Throughout 1996, Foo Fighters supported the album with an extensive tour, enjoying a crossover hit with "Big Me" that spring. Late in the year, the group began recording their second album with producer Gil Norton. During the sessions, William Goldsmith left the band due to creative tensions, leaving Grohl to drum on the majority of the album. Before the record's release in the spring of 1997, Goldsmith was replaced by Taylor Hawkins, who had previously drummed with Alanis Morissette. The Colour and the Shape, Foo Fighters' second album and the first they recorded as a band, was issued in May of 1997. Smear left the group in the wake of the album's completion, and was replaced by guitarist Franz Stahl, whose stay proved short-lived; 1999's There Is Nothing Left to Lose was recorded as a three-piece, with ex-No Use for a Name guitarist Chris Shiflett signing on soon after. One by One, the group's most polished production, appeared in late 2002, followed by 2005's In Your Honor, which narrowly missed the top of Billboard's album chart. After releasing a live album titled Skin and Bones in 2006, the band returned to Norton's studio and started constructing a dozen fractured and eclectic rock songs to be released in 2007 under the name Echoes, Silence, Patience, and Grace.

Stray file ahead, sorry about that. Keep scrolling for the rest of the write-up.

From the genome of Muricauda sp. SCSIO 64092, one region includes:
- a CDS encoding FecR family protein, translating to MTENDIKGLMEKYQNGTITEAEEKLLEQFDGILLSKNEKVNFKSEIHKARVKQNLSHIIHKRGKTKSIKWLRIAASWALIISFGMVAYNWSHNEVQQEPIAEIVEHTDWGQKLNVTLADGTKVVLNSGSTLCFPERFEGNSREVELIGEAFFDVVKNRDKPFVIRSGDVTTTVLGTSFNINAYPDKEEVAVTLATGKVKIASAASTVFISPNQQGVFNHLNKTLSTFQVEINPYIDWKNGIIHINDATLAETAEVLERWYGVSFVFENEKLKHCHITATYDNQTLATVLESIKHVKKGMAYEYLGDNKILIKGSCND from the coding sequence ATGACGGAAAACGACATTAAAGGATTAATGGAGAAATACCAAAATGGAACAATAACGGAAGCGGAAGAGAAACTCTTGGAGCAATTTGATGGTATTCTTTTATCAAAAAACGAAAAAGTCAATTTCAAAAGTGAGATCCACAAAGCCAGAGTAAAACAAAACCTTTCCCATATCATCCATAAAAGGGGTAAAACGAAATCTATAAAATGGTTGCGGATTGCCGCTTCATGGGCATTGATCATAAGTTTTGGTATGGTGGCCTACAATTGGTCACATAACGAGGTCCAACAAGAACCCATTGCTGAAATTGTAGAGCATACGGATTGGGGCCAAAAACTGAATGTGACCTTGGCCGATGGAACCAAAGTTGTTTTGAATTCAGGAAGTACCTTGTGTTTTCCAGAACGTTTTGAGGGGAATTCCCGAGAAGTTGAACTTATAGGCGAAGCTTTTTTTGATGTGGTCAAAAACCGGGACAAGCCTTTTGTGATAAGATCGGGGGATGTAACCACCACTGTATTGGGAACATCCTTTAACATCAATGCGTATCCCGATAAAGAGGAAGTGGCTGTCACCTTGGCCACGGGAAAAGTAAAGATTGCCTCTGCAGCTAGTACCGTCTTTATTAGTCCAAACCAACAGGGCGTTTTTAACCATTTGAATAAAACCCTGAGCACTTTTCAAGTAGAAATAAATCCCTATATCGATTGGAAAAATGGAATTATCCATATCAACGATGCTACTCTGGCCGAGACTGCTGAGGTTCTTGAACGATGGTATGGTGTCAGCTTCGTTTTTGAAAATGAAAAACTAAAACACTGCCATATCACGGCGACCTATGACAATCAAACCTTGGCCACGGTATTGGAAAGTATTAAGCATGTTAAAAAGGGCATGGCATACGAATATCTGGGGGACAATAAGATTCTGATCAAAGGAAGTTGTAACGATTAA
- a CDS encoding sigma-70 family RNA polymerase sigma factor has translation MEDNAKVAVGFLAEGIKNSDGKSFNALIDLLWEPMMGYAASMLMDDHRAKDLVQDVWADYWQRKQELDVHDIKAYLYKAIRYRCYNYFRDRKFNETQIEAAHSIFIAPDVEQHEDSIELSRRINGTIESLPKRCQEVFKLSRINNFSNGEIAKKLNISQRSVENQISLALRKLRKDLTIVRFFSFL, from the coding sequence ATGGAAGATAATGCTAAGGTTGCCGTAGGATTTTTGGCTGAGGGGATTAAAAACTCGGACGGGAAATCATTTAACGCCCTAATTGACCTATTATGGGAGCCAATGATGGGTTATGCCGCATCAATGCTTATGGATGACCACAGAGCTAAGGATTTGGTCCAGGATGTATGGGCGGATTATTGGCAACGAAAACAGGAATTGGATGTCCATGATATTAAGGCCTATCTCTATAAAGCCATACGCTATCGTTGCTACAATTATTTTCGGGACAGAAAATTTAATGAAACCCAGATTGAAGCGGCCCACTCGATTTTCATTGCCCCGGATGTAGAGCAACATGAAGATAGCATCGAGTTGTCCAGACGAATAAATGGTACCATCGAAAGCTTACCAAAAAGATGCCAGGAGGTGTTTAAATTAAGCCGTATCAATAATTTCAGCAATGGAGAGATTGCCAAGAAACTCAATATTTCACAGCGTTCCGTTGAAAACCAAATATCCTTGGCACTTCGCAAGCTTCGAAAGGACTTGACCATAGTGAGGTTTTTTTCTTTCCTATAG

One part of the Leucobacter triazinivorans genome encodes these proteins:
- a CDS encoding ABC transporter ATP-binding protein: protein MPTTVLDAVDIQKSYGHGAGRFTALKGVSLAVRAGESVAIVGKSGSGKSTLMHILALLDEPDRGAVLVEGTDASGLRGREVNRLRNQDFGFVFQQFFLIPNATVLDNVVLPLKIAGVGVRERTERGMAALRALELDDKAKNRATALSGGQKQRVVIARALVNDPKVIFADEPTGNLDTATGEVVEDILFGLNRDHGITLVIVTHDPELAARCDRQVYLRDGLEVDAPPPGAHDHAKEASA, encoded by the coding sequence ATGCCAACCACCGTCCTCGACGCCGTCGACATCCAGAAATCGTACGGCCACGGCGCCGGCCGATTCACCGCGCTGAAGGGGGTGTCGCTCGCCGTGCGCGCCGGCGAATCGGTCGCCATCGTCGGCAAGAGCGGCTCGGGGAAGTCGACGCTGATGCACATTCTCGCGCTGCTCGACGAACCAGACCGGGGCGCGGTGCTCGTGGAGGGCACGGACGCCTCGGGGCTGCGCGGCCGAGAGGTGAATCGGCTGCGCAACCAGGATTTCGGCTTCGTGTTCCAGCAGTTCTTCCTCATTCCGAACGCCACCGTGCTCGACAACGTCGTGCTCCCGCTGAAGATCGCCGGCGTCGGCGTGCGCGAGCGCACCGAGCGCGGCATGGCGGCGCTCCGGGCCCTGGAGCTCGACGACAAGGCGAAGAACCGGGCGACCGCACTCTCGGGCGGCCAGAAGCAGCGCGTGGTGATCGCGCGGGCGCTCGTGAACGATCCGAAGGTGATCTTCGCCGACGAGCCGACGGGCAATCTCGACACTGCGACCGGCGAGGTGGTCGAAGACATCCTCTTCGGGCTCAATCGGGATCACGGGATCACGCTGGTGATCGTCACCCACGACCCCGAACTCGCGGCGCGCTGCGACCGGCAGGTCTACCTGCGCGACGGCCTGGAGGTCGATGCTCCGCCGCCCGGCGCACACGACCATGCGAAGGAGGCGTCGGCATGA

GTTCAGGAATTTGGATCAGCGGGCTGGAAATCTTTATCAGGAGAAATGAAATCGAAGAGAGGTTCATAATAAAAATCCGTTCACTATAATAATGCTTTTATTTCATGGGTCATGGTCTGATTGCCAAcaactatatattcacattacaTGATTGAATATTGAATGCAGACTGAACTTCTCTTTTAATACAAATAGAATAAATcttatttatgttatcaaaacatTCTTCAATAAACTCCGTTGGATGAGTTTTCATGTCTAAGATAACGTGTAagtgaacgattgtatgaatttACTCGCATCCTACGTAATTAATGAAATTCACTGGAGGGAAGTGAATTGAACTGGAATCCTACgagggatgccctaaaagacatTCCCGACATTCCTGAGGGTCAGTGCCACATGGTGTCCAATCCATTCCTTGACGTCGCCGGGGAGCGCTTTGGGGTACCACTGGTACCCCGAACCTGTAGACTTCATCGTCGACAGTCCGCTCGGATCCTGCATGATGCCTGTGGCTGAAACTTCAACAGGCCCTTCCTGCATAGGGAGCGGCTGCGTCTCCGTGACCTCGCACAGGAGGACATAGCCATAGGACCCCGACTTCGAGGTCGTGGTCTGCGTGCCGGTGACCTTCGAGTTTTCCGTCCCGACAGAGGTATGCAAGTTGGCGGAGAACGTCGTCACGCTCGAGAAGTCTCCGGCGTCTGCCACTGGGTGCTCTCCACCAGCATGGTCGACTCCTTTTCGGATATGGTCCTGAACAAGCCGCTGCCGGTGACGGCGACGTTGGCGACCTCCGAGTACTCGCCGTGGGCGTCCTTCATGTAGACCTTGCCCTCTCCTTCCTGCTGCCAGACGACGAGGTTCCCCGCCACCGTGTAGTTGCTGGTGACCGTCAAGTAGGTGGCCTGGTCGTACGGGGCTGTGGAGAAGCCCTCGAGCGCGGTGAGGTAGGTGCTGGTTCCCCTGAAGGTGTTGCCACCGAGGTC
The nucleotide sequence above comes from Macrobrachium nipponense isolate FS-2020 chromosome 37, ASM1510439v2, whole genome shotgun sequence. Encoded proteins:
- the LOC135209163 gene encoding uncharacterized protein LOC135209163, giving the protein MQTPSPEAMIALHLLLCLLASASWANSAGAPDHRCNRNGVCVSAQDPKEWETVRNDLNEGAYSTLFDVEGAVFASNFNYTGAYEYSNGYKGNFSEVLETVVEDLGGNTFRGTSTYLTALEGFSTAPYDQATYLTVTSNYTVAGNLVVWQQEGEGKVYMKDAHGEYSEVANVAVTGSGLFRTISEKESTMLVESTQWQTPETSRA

Two years later, the group released its first compilation, Greatest Hits, as Grohl launched his new supergroup Them Crooked Vultures, which also featured Josh Homme of Queens of the Stone Age and Led Zeppelin's John Paul Jones. Foo Fighters reconvened for 2011's Wasting Light, a Butch Vig production that doubled as the official return of Pat Smear, who hadn't played on any of the band's albums since 1997. Wasting Light wound up as a smash success for the Foos, debuting at number one on the Billboard charts, going gold in the U.S. and garnering the band another four Grammy Awards. In the wake of Wasting Light, several other Foo projects emerged -- a limited-edition compilation of covers called Medium Rare released for Record Store Day 2011; a documentary of the band called Back and Forth -- and the group toured the album into 2012.

In 2012, the Foo Fighters announced they were taking a hiatus and Dave Grohl immediately returned to the confines of Queens of the Stone Age, drumming on their 2013 album ...Like Clockwork. He also threw himself into directing a documentary about the legendary Los Angeles recording studio Sound City. The film appeared early in 2013 to positive reviews, and it was accompanied by a soundtrack called Sound City: Reel to Real, which featured Grohl-directed jams including a variety of Sound City veterans, plus Paul McCartney. Not long after its release, the Foo Fighters announced their hiatus had ended and they were working on a new album. Sonic Highways, released late in 2014, was their most ambitious project yet; each track was recorded in a different city, some with special featured guests, a process documented on an eight-episode documentary series for HBO. Sonic Highways saw international release in early November 2014.

Content provided All Music Guide. Copyright 2015 All Media Guide, LLC.